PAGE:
BUSH SUNFLOWER (Encelia californica)
This low and bushy perennial shrub normally reaches a height of four feet and is part of the coastal sage scrub and chaparral communities. It is also a plant that does well on coastal bluffs. The plant begins to flower as soon as it has moisture from precipitation. When conditions are right, the plant can bloom year round with its large yellow flowers. However, when the temperature gets hot and moisture is limited, the plant will cease its flower production and may even lose some leaves.
The flower looks quite similar to a black eyed Susan. It, like other plants, is utilized by other species. In this case, certain insects larvae, which only eat Encelia, benefit from its existence.
CALIFORNIA POPPY (Eschscholzia californica)
Known as the California’s state flower, the California poppy, is a showy yellow or orange flower. Its golden blooms seemed fitting for this golden state. This flower does well in the western United States from sea level to about 6500 feet above sea level. Its flowering season is February to September and its petal colors range from bright yellow to bright orange. Each stem produces one flower, and once the flower has developed, small black or brown seeds in the center of the flower are released when the flower opens.
The California poppy does well in disturbed areas and also is quick to colonize after a burn. This plant reseeds itself year after year and is drought tolerant. It is among favorites for native plant gardens.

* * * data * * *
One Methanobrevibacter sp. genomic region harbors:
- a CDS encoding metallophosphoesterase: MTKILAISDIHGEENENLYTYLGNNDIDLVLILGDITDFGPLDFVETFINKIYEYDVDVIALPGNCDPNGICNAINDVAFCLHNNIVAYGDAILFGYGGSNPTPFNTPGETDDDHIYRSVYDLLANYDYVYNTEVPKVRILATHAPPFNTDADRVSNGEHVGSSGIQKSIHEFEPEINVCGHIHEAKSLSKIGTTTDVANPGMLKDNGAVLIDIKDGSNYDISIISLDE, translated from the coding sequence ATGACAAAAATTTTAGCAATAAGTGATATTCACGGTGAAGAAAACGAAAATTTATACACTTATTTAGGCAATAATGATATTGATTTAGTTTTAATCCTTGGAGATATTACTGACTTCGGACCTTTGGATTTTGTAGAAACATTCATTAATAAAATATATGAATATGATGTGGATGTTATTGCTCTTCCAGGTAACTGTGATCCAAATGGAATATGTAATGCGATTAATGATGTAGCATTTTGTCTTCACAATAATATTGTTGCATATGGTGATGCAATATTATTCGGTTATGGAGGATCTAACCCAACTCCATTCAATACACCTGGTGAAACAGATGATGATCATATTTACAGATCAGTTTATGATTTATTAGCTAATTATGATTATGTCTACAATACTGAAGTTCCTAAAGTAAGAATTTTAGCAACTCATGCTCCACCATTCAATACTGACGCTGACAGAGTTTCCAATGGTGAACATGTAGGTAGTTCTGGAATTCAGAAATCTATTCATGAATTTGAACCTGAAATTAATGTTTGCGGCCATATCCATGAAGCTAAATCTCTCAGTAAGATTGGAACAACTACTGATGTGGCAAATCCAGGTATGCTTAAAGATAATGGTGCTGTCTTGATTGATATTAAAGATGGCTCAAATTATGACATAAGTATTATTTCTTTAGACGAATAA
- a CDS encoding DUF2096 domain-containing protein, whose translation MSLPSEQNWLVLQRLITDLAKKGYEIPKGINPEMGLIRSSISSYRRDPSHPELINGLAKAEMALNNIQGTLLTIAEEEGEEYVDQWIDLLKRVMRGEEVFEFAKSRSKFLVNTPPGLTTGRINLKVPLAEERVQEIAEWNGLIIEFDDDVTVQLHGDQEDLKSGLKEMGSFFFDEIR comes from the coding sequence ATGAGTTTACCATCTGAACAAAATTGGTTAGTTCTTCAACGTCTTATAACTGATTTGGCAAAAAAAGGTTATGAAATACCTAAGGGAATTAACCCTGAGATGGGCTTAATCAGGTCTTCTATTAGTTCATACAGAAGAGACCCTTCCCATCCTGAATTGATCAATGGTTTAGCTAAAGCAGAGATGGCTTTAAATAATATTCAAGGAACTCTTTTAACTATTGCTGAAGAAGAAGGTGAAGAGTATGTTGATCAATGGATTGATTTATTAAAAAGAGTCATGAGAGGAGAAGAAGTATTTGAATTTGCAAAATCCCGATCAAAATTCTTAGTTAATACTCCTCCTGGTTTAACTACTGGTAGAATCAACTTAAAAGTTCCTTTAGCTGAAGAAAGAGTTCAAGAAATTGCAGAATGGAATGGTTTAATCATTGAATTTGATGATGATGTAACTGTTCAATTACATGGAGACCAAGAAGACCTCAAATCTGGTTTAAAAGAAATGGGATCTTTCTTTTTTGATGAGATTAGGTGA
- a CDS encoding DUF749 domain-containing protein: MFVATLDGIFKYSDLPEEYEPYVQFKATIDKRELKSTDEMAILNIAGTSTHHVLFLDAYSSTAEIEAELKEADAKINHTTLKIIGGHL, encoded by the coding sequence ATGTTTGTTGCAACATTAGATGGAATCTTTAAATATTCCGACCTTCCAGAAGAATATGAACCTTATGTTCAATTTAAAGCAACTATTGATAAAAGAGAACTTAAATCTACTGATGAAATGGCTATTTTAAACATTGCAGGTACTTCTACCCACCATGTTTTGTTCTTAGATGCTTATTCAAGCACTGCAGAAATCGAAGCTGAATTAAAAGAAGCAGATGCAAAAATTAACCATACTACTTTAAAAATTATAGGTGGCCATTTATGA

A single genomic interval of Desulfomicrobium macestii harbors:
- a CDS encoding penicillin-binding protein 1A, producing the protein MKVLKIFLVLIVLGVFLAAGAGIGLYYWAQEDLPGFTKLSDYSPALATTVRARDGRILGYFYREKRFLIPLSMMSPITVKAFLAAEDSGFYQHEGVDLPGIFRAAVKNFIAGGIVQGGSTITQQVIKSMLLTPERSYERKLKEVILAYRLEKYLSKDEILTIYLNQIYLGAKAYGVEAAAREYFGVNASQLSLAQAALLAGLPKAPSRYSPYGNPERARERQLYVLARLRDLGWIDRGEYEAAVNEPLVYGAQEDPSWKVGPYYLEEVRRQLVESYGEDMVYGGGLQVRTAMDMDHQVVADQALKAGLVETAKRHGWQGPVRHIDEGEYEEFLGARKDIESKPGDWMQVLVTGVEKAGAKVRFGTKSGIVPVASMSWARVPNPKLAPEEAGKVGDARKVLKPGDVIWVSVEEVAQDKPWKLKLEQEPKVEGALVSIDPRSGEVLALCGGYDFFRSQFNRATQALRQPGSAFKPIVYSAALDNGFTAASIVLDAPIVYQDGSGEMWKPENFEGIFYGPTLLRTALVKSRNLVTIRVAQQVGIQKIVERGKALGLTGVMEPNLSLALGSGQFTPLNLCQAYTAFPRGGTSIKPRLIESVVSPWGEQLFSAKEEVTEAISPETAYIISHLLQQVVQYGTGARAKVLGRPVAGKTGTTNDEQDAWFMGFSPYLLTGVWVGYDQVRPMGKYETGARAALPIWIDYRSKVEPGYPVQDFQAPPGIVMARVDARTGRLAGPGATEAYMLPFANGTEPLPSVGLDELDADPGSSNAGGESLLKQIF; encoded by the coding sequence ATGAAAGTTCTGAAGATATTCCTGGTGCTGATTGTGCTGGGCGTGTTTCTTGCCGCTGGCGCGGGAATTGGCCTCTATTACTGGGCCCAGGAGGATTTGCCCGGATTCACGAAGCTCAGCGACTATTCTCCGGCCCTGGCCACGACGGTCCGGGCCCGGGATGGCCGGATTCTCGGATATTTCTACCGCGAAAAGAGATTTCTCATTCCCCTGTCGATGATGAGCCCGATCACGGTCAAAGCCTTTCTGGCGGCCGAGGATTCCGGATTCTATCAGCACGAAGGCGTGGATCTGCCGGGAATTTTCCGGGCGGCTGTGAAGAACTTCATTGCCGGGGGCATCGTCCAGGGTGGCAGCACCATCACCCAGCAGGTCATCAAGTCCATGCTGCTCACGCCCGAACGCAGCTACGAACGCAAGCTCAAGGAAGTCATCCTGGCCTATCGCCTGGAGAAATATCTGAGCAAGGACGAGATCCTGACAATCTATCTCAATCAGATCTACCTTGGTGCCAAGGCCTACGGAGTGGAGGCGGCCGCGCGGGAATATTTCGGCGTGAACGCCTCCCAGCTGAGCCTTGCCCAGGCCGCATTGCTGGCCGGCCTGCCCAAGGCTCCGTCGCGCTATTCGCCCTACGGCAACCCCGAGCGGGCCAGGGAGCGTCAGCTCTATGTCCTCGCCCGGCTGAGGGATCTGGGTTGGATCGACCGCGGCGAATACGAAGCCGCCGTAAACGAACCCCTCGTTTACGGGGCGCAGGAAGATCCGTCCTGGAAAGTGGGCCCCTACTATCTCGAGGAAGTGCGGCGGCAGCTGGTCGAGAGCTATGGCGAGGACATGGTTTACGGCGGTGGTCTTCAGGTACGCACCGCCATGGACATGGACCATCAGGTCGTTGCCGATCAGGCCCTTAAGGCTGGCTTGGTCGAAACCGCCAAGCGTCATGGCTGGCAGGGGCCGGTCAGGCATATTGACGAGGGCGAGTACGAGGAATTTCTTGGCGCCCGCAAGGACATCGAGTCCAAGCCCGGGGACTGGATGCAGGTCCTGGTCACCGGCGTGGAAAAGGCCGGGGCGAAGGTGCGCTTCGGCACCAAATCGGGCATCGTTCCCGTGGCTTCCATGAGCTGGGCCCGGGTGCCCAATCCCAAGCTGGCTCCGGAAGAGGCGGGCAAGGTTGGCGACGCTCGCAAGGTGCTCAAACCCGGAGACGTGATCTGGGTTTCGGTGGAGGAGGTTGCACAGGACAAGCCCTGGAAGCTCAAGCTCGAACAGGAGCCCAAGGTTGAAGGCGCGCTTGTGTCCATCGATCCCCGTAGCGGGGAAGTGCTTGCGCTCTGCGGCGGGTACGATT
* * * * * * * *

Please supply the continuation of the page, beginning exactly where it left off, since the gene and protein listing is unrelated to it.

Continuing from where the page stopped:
Native Americans found uses for this plant as well. In fact, the poppy produced a mild sedative when smoked and its pollen was used for cosmetic purposes. It is a myth that you are not allowed to cut the state flower, it is not a protected species. However, if you are in the State Park all plants and animals are protected natural resources. Check local nurseries or garden centers for poppy seeds to plant in your own home garden.
SILVER LUPINE (Lupinus albifrons)
This show blue and purple flower grows on stalks in the Western United States, but is common in both coastal sage scrub and chaparral commuunities. It grows from 3 – 5′ tall and includes many varieties between Baja California and Oregon. Lupin does well in full sun and is plant loved by butterflies.
COULTER’S MATILIJA POPPY (Romneya coulteri)
Known for its “sunny side up egg” appearance, the Matilija Poppy is easily identified in nature. Not only is this plant native to the state, but it is also endemic to California (meaning it ONLY grows in California). It is also found mainly in coastal sage scrub and chaparral habitats.
The Matilijia Poppy is listed in the California Native Plant Society’s list of Rare and Endangered Plants. The plant itself can grow up to 8′ tall and its flowers are the largest of any plant native to California. It typically inhabits dry washes and canyons. This white flower with a yellow center blooms March to July.
Its name appears to be of Chumash origin and can be pronounced one of two ways: ma-TIL-i-ha or ma-til-EE-ha.